TEMPO-Oxidized Nanocellulose Fiber-Directed Stable Aqueous Suspension of Plasmonic Flower-like Silver Nanoconstructs for Ultra-Trace Detection of Analytes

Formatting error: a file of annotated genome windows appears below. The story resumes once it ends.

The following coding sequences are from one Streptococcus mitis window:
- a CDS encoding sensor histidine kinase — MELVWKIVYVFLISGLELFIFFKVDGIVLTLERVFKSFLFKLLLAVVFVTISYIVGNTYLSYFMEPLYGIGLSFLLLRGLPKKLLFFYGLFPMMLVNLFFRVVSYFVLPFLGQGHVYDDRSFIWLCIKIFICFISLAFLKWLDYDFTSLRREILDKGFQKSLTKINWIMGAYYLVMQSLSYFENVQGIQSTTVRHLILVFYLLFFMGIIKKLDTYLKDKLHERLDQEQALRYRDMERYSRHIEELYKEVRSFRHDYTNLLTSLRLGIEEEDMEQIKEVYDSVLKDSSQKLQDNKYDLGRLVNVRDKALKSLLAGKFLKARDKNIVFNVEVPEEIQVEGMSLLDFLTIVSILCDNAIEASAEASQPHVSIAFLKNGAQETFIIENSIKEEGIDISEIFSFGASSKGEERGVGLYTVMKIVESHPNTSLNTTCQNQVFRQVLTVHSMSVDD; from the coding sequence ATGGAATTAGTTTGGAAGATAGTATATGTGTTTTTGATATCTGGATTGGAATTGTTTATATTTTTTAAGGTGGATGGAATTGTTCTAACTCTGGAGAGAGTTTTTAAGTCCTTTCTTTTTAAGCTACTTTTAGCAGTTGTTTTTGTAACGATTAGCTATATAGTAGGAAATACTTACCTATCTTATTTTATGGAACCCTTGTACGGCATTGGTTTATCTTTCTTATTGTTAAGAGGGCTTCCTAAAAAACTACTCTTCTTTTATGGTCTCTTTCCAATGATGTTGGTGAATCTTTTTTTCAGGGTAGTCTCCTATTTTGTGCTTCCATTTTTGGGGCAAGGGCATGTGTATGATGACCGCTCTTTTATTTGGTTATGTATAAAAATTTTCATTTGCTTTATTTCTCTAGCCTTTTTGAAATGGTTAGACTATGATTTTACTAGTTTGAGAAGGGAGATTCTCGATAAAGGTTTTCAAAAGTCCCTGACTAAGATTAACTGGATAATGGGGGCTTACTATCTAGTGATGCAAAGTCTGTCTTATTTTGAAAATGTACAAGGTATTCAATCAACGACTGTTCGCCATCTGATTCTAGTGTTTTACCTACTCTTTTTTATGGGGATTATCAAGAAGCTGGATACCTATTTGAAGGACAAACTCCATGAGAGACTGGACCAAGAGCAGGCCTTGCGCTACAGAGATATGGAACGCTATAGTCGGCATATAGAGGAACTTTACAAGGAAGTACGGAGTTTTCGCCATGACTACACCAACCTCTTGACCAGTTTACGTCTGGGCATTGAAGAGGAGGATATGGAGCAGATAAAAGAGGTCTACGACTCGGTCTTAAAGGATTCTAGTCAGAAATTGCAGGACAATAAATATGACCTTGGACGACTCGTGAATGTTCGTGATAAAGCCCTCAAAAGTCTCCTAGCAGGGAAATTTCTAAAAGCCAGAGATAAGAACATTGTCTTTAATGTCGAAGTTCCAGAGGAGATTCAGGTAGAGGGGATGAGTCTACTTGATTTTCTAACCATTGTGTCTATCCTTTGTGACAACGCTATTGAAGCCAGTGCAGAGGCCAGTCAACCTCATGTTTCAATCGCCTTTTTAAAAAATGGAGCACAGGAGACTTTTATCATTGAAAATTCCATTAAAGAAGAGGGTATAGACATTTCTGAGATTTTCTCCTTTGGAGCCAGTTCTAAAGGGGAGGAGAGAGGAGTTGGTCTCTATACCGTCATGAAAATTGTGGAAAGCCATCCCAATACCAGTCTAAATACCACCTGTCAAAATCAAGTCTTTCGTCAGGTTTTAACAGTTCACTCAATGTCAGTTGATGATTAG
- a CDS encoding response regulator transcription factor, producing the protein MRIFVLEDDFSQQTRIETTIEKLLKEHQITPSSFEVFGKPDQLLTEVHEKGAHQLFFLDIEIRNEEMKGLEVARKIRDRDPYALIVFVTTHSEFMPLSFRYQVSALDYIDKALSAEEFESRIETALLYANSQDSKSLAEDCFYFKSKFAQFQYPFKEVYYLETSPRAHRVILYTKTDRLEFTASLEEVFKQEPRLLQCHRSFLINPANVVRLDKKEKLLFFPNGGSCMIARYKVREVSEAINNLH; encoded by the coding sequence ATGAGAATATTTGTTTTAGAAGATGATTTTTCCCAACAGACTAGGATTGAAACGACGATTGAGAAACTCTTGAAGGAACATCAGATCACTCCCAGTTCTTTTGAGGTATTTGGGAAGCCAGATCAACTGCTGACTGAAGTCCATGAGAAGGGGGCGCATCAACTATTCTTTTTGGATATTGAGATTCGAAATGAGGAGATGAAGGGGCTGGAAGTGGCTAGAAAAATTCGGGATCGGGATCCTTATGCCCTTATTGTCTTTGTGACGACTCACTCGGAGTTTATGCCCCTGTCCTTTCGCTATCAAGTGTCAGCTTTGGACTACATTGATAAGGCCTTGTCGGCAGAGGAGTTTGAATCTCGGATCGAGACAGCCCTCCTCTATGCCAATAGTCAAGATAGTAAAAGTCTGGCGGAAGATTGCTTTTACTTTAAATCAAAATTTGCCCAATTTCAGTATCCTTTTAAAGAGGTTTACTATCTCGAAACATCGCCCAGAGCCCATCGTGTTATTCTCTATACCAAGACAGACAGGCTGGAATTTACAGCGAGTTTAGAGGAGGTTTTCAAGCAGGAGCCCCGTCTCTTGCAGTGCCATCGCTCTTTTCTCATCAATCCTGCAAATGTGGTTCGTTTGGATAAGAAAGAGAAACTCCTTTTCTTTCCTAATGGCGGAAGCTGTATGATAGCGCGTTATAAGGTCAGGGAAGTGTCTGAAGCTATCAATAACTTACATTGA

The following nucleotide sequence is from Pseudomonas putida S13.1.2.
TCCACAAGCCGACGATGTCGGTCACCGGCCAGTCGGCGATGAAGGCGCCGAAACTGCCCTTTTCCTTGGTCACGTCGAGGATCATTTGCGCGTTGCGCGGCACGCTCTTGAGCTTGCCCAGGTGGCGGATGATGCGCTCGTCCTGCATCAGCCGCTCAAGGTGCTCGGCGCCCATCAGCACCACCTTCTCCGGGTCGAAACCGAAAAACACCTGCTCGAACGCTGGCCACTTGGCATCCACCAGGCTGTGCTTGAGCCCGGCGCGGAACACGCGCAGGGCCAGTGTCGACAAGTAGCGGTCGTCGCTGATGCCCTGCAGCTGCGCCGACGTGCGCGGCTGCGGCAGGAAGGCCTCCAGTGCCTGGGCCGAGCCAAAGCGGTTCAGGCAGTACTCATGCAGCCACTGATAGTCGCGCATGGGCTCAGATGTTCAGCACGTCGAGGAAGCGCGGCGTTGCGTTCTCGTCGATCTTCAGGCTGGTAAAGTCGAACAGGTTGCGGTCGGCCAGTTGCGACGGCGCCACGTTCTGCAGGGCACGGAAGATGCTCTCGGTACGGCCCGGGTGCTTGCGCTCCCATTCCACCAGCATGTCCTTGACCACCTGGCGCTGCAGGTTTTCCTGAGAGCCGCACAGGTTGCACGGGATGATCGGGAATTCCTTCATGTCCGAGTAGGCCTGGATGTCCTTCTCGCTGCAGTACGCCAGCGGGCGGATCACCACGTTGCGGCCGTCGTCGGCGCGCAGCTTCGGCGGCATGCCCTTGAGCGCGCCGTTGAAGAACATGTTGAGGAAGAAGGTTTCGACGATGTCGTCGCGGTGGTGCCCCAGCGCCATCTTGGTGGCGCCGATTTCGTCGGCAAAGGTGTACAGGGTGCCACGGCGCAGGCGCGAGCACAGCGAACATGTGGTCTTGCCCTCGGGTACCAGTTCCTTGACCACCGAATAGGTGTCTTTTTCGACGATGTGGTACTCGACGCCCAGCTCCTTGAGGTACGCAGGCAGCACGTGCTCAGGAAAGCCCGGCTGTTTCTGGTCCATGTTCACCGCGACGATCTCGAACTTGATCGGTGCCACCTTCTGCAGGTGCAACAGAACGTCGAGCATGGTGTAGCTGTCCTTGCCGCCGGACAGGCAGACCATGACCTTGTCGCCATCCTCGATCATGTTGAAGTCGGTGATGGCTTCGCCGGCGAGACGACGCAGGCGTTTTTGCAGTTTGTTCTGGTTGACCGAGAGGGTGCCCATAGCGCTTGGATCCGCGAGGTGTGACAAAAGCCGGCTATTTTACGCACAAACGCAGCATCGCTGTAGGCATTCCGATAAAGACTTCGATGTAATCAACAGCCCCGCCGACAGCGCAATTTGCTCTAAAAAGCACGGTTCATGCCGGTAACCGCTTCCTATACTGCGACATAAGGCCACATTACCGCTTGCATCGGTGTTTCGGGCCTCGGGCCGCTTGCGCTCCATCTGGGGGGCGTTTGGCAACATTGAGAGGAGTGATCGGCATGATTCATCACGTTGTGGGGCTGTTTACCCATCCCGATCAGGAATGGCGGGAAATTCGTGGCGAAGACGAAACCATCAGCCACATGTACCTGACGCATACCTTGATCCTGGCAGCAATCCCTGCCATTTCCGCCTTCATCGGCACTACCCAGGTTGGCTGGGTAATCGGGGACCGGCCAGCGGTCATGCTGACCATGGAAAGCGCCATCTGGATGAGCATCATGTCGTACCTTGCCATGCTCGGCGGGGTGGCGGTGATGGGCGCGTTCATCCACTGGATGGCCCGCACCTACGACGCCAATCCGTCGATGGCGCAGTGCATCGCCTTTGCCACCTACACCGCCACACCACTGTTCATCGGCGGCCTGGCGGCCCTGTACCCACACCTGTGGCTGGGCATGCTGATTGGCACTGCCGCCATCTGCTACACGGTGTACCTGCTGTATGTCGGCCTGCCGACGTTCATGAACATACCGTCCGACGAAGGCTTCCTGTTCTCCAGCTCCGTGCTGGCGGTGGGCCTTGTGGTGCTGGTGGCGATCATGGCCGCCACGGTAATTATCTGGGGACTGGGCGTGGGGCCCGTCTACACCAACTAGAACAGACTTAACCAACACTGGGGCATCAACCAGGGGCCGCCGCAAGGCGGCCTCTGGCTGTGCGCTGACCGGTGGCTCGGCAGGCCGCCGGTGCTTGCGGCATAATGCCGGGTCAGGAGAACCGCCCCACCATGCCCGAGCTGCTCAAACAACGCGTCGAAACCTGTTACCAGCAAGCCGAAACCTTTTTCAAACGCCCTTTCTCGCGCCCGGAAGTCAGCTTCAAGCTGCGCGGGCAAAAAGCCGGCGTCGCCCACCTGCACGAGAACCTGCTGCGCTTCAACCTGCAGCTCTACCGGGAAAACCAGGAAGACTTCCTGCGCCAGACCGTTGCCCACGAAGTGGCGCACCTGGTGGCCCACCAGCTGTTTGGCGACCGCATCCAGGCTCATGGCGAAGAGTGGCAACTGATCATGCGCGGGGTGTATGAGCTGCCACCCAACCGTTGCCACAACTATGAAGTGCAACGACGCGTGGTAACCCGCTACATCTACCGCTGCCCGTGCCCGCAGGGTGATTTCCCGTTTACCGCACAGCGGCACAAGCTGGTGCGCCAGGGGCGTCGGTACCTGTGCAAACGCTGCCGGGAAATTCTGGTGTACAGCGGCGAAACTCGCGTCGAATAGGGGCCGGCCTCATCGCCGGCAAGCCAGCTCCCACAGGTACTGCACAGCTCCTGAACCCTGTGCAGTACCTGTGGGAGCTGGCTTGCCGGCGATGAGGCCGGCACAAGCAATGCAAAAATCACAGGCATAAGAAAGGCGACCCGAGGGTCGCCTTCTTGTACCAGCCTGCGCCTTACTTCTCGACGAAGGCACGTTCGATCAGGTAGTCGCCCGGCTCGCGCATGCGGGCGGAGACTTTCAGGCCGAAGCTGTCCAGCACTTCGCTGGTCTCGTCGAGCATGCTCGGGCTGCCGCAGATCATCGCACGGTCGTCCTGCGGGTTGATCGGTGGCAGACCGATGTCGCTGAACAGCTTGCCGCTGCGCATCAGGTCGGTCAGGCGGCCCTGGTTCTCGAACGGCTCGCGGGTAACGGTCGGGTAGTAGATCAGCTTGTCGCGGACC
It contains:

The synthesis of shape-tuned silver (Ag) nanostructures with high plasmon characteristics has become of significant importance in in vitro diagnostic applications. Herein, we report a simple aqueous synthetic route using 2,2,6,6-tetramethylpiperidine-1-oxyl-oxidized nanocellulose fibers (T-NCFs) and trisodium citrate (TSC) that results in anisotropically grown flower-like Ag nanoconstructs (AgNFs). A detailed investigation of the concentration and sequence of the addition of reactants in the formation of these anisotropic Ag structures is presented. Our experimental results show that the mechanism underlying the formation of AgNFs is facilitated by the synergistic action of T-NCFs and TSC on the directional growth of Ag nuclei during the primary stage, which later develop into a flower-like structure by the ripening of larger particles consuming smaller Ag particles. As a result the final structure comprises flower-like morphology over which several smaller Ag particles (of size <10 nm) are adhered. The aqueous AgNF colloid exhibits high stability (ζ = −69.4 mV) and long shelf-life at neutral pH (>4 months) by the efficient capping action of T-NCFs. Further, an as-synthesized nanoconstructs shows excellent surface-enhanced Raman scattering activity, which enables ultrasensitive detection of p-aminothiophenol with a concentration down to 10 aM (10–17 M) in a reproducible way. This biosupported synthesis of stable aqueous colloids of AgNF may find potential applications as a biomedical sensing platform for the trace level detection of analyte molecules.